Number 160 (Story #1), January 14, 1994 by Phillip F. Schewe and Ben Stein|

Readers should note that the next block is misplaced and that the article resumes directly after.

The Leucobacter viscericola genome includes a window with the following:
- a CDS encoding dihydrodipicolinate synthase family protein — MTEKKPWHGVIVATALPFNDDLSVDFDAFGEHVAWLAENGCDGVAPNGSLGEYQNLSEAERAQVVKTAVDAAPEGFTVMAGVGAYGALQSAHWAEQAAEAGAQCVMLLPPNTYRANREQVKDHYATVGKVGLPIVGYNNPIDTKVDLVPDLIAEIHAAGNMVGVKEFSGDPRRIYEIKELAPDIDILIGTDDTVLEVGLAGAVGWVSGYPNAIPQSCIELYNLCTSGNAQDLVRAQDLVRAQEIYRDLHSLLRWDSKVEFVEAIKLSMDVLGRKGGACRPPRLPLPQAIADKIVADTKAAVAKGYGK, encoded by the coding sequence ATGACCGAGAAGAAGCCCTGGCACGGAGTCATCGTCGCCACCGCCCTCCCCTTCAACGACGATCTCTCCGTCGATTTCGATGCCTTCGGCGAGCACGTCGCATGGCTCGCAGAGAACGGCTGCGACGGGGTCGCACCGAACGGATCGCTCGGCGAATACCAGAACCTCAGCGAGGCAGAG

A REJUVENATED HUBBLE SPACE TELESCOPE can now do what it was built to do--- glimpse faint objects 12 billion light years away as well as provide unprecedentedly sharp views of nearer objects such as individual stars in certain galaxies. This is essential since to better establish the existence of black holes it is necessary to observe the motions and not just the density of stars near the hypothetical black hole. Also the observation of single Cepheid variable stars in galaxies 50 to 100 million light years away will improve the calculation of astrophysical distances and consequently the determination of the Hubble constant. Hubble scientists spoke at this week's meeting of the American Astronomical Society (AAS) in Virginia. They recounted the flawless repair mission carried out in December by Space Shuttle astronauts, including the installation of a corrective-optics package for the main mirror and a new wide field planetary camera and showed "before" and "after" pictures of various celestial objects, thus showcasing Hubble's crisp new vision. Optical tests are nearly complete, after which scientific observations will resume.